The Syrian opposition, the Syrian National Council (SNC), announced on Sunday that they have elected Kurdish activist Abdul Basit Sida as their new leader. Like his predecessor Burhan Ghalioun, Sida lives in exile in Europe. The Syrian crisis itself is also becoming internationalised, and risks becoming a theatre for diplomatic standoffs that have less to do with Syria than reviving the Cold War paradigm, with an added twist — Islamic sectarianism.
At their meeting in Beijing last week, the Shanghai Co-operation Organisation (SCO), led by Russia and China, re-iterated their opposition to military intervention, western interference and imposed regime change in Syria.
This stance remained unaltered despite two recent massacres in as many weeks. The first, at Al Houla on May 25, saw 108 slaughtered while on Wednesday more than 80 were shot, slashed or burnt to death in Al Qubeir, a small town near Homs. Locals say that more than half the victis were women and children and insist the atrocities were carried out by shabiha militiamen, supported by regime troops. UN monitors attempting to visit Al Qubeir to ascertain the truth for themselves were shot at by Syrian troops.
The SCO (which also comprises Kazakhstan, Kyrgyzstan, Tajikistan, and Uzbekistan) has been revitalised in recent months by Russia and China’s diplomatic challenge to the West.
The differences currently centre on Syria and what SCO spokespeople have referred to as the West’s ‘neo-interventionism’ which they say is based on a spurious ‘dislike’ of ‘a country’s system’. Both the Chinese and Russian ‘systems’ have, of course, permitted the use of extreme violence in supressing uprisings and protests. Both fear contagion from the Arab Revolutions and may prefer a template where rebellion is ruthlessly and bloodily supressed.
Meanwhile the ‘Friends of Syria’, including US Secretary of State Hillary Clinton, also met on Wednesday. Hosted by Turkish Foreign Minister Ahmet Davutoglu in Istanbul, this group included high-level envoys from the UK, EU, Jordan, Egypt, Saudi Arabia, Kuwait, UAE, Qatar, Tunisia and Morocco.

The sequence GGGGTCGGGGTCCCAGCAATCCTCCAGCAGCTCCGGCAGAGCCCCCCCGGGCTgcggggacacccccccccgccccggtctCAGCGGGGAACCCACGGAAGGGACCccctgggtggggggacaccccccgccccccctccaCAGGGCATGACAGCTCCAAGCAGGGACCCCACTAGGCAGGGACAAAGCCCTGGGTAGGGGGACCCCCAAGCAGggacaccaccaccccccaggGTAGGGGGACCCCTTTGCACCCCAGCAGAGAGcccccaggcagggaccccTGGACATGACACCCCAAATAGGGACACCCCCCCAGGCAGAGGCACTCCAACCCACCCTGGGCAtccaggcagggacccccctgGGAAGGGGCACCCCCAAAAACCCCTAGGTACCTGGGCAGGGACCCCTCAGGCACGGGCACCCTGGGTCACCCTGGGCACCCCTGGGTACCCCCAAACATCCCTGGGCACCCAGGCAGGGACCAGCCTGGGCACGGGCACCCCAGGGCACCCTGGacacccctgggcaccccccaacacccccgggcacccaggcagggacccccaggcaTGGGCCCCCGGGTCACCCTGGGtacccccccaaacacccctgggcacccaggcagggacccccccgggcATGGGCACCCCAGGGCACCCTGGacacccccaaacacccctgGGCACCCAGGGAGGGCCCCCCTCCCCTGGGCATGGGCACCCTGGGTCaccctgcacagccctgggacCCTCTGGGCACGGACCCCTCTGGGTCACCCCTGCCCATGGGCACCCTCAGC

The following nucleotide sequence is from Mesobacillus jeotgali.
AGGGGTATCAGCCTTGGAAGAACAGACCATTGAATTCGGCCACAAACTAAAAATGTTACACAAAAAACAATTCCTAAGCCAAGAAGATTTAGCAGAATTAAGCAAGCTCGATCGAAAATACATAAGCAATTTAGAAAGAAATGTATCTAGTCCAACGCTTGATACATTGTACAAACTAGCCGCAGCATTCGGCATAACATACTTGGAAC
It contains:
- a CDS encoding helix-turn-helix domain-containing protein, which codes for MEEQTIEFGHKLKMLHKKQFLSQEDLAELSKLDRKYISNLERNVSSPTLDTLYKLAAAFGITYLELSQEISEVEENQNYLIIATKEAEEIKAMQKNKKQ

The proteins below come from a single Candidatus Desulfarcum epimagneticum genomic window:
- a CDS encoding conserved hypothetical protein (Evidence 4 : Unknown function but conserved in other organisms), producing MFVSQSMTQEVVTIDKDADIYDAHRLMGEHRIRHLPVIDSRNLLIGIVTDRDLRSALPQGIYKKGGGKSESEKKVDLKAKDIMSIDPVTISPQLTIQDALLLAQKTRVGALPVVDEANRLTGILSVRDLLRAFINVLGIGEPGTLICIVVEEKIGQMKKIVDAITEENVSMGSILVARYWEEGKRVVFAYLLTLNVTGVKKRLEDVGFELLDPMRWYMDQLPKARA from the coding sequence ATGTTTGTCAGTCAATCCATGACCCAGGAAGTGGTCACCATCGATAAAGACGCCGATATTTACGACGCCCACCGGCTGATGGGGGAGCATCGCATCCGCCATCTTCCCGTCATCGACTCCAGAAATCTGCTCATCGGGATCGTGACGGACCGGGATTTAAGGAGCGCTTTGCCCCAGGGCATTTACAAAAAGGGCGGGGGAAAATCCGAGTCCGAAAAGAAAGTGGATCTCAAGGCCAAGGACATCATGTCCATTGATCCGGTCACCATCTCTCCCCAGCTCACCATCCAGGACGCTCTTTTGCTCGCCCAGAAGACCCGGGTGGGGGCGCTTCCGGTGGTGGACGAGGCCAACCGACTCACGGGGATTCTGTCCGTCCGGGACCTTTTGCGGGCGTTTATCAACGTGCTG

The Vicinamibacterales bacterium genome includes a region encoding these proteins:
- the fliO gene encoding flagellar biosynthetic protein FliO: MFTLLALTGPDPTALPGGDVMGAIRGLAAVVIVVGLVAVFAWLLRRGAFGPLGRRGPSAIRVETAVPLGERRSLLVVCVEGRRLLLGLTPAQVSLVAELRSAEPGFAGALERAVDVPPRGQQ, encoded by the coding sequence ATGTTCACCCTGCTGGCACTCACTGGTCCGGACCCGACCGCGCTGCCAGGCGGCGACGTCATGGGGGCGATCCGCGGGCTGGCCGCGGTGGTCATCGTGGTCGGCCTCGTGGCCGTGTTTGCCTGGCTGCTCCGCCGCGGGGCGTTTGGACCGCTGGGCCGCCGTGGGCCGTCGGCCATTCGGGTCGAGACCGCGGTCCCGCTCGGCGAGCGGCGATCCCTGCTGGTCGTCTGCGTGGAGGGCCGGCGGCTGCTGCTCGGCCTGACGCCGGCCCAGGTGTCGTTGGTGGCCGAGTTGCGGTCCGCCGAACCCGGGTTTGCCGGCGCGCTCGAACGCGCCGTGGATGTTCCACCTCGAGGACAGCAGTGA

The Friends of Syria called for Bashar Al Assad to step down and some wanted to implement Chapter Seven of the UN Charter, which authorises the use of the force to carry out UN Security Council decisions. A spokesman for Clinton said that she had not discounted this option.
The composition of the Friends of Syria and the SCO, whose meeting was also attended by Iran, is indicative of a polarisation within the international community which has been intensifying since the onset of the Arab Spring and which is a mixture of Cold War alignments and the Sunni-Shiite sectarian divide.
The initial fault lies, I believe, with the western countries that failed to consult adequately with Russia and China over Resolution 1973 (authorising the Libyan no-fly zone) and ignored their abstentions: an approach that Russian President Vladimir Putin described as being “like a medieval crusade”. Over Syria, both countries have vetoed Security Council resolutions condemning the regime.
While the SCO remains resolutely opposed to military intervention, there are indications that it has been shaken by the brutality of the recent massacres and might endorse a ‘Yemen-style’ political solution which would see the head (Al Assad) changed but the body politic remaining the same.
In a speech to the UN on Thursday, special envoy to Syria, Kofi Annan, acknowledged SCO sensibilities by emphasising that the international community must act together — implicitly warning the West against unilateral action. Annan outlined a ‘road map’ which would see Al Assad stepping down, possibly going into exile in Russia, making way for a newly elected parliament and president. Annan mirrored Chinese diplomatic terminology by emphasizing that ‘both sides’ must contribute to resolving the crisis.
There is an increasingly combative edge to Russian and Chinese diplomacy, as new lines are drawn. On Thursday they announced that they want the West’s nemesis, Iran, to be part of Annan’s proposed ‘contact group’ for Syria.
But while the world’s great powers jostle for position, the Syrian people are suffering.
A civil war in Syria risks becoming a proxy war for existing and emerging powers — aligning the Alawite (Shiite) regime with the SCO countries, Iran and Hezbollah, while the opposition is backed by the West and the Sunni Arab countries. Paradoxically the ‘third element’ in the conflict, religious extremists, mainly from Iraq, would be fighting the same corner as the latter.
The potential for regional escalation is real and alarming, and the spectre of ‘global instability’ can be glimpsed.
The longer the Syrian crisis goes on, the more heated the re-invented ‘Cold War’ will become.
Abdel Bari Atwan is editor of the pan-Arab newspaper Al Quds Al Arabi.